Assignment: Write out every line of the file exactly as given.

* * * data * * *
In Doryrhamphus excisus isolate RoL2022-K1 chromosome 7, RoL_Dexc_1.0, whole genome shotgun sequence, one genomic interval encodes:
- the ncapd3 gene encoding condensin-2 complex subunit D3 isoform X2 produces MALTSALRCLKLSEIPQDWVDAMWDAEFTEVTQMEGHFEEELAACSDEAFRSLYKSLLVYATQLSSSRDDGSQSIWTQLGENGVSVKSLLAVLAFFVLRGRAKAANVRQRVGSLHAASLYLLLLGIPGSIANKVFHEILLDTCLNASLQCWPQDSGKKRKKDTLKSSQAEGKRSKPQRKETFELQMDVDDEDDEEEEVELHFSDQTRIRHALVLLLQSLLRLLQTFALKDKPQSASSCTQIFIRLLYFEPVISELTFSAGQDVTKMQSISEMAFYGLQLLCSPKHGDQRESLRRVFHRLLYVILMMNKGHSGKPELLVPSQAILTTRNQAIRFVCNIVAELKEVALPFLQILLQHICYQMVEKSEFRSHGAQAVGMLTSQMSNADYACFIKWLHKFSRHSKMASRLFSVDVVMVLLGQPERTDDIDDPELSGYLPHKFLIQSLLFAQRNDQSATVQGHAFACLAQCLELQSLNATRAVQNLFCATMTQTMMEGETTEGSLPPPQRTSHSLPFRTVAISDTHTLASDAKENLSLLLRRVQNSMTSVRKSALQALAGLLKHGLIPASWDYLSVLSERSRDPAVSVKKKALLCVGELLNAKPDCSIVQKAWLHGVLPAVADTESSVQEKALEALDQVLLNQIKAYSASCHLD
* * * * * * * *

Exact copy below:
In Doryrhamphus excisus isolate RoL2022-K1 chromosome 7, RoL_Dexc_1.0, whole genome shotgun sequence, one genomic interval encodes:
- the ncapd3 gene encoding condensin-2 complex subunit D3 isoform X2 produces MALTSALRCLKLSEIPQDWVDAMWDAEFTEVTQMEGHFEEELAACSDEAFRSLYKSLLVYATQLSSSRDDGSQSIWTQLGENGVSVKSLLAVLAFFVLRGRAKAANVRQRVGSLHAASLYLLLLGIPGSIANKVFHEILLDTCLNASLQCWPQDSGKKRKKDTLKSSQAEGKRSKPQRKETFELQMDVDDEDDEEEEVELHFSDQTRIRHALVLLLQSLLRLLQTFALKDKPQSASSCTQIFIRLLYFEPVISELTFSAGQDVTKMQSISEMAFYGLQLLCSPKHGDQRESLRRVFHRLLYVILMMNKGHSGKPELLVPSQAILTTRNQAIRFVCNIVAELKEVALPFLQILLQHICYQMVEKSEFRSHGAQAVGMLTSQMSNADYACFIKWLHKFSRHSKMASRLFSVDVVMVLLGQPERTDDIDDPELSGYLPHKFLIQSLLFAQRNDQSATVQGHAFACLAQCLELQSLNATRAVQNLFCATMTQTMMEGETTEGSLPPPQRTSHSLPFRTVAISDTHTLASDAKENLSLLLRRVQNSMTSVRKSALQALAGLLKHGLIPASWDYLSVLSERSRDPAVSVKKKALLCVGELLNAKPDCSIVQKAWLHGVLPAVADTESSVQEKALEALDQVLLNQIKAYSASCHLD